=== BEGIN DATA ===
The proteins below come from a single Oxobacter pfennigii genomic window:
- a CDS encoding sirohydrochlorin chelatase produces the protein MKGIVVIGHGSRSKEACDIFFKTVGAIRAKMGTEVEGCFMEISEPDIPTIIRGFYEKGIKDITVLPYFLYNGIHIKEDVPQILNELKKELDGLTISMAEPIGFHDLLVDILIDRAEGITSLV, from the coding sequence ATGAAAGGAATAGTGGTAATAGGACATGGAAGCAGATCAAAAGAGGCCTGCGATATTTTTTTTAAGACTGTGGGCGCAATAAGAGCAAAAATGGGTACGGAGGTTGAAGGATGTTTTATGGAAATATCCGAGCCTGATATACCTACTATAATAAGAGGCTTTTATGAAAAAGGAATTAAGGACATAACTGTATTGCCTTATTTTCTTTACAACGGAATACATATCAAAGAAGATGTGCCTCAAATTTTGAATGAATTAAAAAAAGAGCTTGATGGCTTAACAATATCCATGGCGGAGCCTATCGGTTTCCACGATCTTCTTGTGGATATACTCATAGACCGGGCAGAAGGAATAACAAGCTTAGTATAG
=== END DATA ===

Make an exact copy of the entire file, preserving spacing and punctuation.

The proteins below come from a single Oxobacter pfennigii genomic window:
- a CDS encoding sirohydrochlorin chelatase produces the protein MKGIVVIGHGSRSKEACDIFFKTVGAIRAKMGTEVEGCFMEISEPDIPTIIRGFYEKGIKDITVLPYFLYNGIHIKEDVPQILNELKKELDGLTISMAEPIGFHDLLVDILIDRAEGITSLV, from the coding sequence ATGAAAGGAATAGTGGTAATAGGACATGGAAGCAGATCAAAAGAGGCCTGCGATATTTTTTTTAAGACTGTGGGCGCAATAAGAGCAAAAATGGGTACGGAGGTTGAAGGATGTTTTATGGAAATATCCGAGCCTGATATACCTACTATAATAAGAGGCTTTTATGAAAAAGGAATTAAGGACATAACTGTATTGCCTTATTTTCTTTACAACGGAATACATATCAAAGAAGATGTGCCTCAAATTTTGAATGAATTAAAAAAAGAGCTTGATGGCTTAACAATATCCATGGCGGAGCCTATCGGTTTCCACGATCTTCTTGTGGATATACTCATAGACCGGGCAGAAGGAATAACAAGCTTAGTATAG